Will Super Bowl XLVIII Beat Goodbye, Farewell and Amen?


Super Bowl XLVIII will be played tomorrow afternoon, weather permitting, between the Denver Broncos and the Seattle Seahawks. The game starts at 6:25PM Eastern but FOX’s coverage kicks off at 6PM. I’ve never actually seen a Super Bowl and had to look up the teams participating this year. My interest in the big game relates solely to its ratings and whether the number of viewers tuning in each year will top the 105.9 who watched the series finale of M*A*S*H back in February 1983.

That episode (“Goodbye, Farewell and Amen,” originally broadcast February 28th, 1983) was for 27 years the single most-watched television broadcast in the United States. Its record was finally broken in 2010 by Super Bowl XLIV and the three Super Bowls since then have also been watched by more viewers, making “Goodbye, Farewell and Amen” the fifth most-watched broadcast of all time. Here’s a handy chart:

Most-Watched Television Broadcasts in U.S. History
Program Year Average Viewers
Super Bowl XLVI 2012 111,346,000
Super Bowl XLV 2011 111,010,000
Super Bowl XLVII 2013 108,693,000
Super Bowl XLIV 2010 106,476,000
“Goodbye, Farewell and Amen” 1983 105,970,000

Bragging rights are fun but fans of M*A*S*H shouldn’t really be bothered that more people have watched the last four Super Bowls than the last episode of M*A*S*H. In fact, it was probably inevitable given the continued popularity of football in this country and simple population increase. Plus, “Goodbye, Farewell and Amen” is still the highest-rated single program with a 60.2 Nielsen rating. By comparison, the highest-rated Super Bowl (XVI, 1982) averaged a 49.1 rating and the most-watched (XLVI, 2012) a 47.0 rating. So there are plenty of bragging rights to go around.

How will Super Bowl XLVIII fare? Brad Adgate of Forbes predicts the game tomorrow will break the viewership record set in 2012 by Super Bowl XLVI, as did most respondents to a Media Life Magazine poll.

5 Replies to “Will Super Bowl XLVIII Beat Goodbye, Farewell and Amen?”

  1. Of course this year’s Super Bowl is going to be the most-watched program ever. At this rate, in another five years, GFA will no longer even be in the top ten most watched programs in TV history, because ensuing future Super Bowl games will garner more and more viewership.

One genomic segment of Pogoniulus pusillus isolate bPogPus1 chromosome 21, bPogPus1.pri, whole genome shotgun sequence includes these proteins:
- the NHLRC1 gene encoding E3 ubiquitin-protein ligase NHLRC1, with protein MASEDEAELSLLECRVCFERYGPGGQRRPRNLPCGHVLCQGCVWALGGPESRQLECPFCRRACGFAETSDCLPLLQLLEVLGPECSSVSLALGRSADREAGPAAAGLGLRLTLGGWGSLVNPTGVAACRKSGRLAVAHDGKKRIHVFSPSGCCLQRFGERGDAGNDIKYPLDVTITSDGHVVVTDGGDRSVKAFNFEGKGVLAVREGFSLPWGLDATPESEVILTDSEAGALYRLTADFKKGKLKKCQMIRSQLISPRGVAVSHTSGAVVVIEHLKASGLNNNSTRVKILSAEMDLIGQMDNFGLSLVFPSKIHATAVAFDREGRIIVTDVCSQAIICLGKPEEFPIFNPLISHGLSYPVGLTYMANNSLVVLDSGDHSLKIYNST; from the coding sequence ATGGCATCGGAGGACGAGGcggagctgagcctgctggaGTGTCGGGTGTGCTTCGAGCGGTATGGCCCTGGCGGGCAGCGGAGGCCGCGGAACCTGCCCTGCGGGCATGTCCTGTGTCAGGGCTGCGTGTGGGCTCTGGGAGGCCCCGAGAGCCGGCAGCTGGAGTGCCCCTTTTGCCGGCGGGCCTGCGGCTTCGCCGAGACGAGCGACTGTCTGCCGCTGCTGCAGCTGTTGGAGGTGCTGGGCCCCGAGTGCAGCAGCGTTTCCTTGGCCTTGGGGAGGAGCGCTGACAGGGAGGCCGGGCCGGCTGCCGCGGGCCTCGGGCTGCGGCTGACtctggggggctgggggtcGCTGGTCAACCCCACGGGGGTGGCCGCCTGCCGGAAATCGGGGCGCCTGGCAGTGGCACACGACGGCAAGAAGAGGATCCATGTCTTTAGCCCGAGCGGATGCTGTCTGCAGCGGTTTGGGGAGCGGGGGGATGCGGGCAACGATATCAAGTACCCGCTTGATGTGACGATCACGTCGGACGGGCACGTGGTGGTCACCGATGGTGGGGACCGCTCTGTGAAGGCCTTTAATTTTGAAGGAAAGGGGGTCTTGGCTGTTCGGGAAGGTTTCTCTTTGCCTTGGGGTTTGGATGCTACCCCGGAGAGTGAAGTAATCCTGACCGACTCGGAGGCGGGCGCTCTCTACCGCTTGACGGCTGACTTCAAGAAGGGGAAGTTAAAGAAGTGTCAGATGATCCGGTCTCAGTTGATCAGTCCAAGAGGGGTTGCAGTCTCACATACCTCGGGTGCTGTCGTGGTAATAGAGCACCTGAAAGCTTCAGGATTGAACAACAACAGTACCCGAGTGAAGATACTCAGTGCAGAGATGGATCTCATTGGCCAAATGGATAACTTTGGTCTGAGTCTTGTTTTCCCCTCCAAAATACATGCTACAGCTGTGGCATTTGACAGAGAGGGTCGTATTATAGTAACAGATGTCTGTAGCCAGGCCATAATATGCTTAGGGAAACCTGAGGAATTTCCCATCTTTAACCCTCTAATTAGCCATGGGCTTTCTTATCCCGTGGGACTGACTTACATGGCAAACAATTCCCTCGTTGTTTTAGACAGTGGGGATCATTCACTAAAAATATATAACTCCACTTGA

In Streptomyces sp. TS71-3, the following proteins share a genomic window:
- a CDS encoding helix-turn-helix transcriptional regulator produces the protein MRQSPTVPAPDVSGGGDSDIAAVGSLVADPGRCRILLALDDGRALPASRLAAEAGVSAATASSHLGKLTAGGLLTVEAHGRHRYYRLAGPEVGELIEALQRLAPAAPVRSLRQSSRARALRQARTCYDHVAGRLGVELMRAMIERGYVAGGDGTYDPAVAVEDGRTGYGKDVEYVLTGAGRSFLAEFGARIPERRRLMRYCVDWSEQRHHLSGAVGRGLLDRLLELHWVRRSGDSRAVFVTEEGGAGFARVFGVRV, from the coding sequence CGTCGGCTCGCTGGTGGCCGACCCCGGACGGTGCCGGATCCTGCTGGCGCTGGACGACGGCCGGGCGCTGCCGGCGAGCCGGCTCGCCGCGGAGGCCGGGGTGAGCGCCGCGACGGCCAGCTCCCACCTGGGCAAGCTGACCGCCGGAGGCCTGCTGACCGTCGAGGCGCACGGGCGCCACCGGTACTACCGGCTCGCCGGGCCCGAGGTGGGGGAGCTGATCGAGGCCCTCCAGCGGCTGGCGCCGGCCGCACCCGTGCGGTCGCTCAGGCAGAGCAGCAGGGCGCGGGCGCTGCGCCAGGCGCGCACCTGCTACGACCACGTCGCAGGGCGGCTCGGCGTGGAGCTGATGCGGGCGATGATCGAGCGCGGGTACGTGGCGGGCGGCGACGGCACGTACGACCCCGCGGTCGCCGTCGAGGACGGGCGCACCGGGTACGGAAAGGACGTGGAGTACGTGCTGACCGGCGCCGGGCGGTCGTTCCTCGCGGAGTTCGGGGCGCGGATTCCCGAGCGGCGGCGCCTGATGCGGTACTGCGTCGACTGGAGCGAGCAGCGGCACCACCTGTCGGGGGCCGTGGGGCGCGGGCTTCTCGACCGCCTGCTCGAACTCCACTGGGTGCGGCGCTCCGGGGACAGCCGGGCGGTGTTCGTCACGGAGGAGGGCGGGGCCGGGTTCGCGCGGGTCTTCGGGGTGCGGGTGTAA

2. Well, I’ve said it before and I’ll say it again – I think that sitcoms and sports are really two different types of programming. The big sporting events on TV do tend to draw in the big viewership numbers. But, for a sitcom to draw in those kinds of numbers require something special, something more, in order to have that many viewers. How many Super Bowl viewers could care less with who wins? I’d say that number might be more than expected, that many tune in to simply say they watched it or even just to watch the commercials. I’d say that most viewers tuned in to watch GFA, simply because they loved the show and truly cared for the characters and wanted to see how their story lines ended.

    Well, before I get off my soapbox, I wanted to say that I love sports and love to watch it on TV (everything from baseball to bowling), but sports on TV shouldn’t be compared with drama/comedy shows…Oh, and although I absolutely love MASH, I don’t like to watch GFA – waaaaay too sad for me! 🙂

    Thanks RJ for keeping this site going – you are the best!

  3. The absolute number of viewers will keep growing because of population growth, but the ratings record of M*A*S*H will stand for all time because it is, by definition, adjusted for population growth. A rating = % of the group being measured. So M*A*S*H’s 60.2 rating means 60.2% of the total U.S. population at the time. That record is untouchable. It is the truest record and as the viewers have more and more choices, it will be harder and harder to ever get close to that record.

  4. After reading that the game was a blow out, I thought maybe it wouldn’t break records. And early numbers suggested it was down from last year. While final Nielsen numbers aren’t out yet, revised early numbers put viewership of the game at 111.5 million viewers, a new record but only just.

    As Dan points out, the rating for the game (46.4) is far below the 60.2 for “Goodbye, Farewell and Amen.” That is a record that probably won’t be broken.

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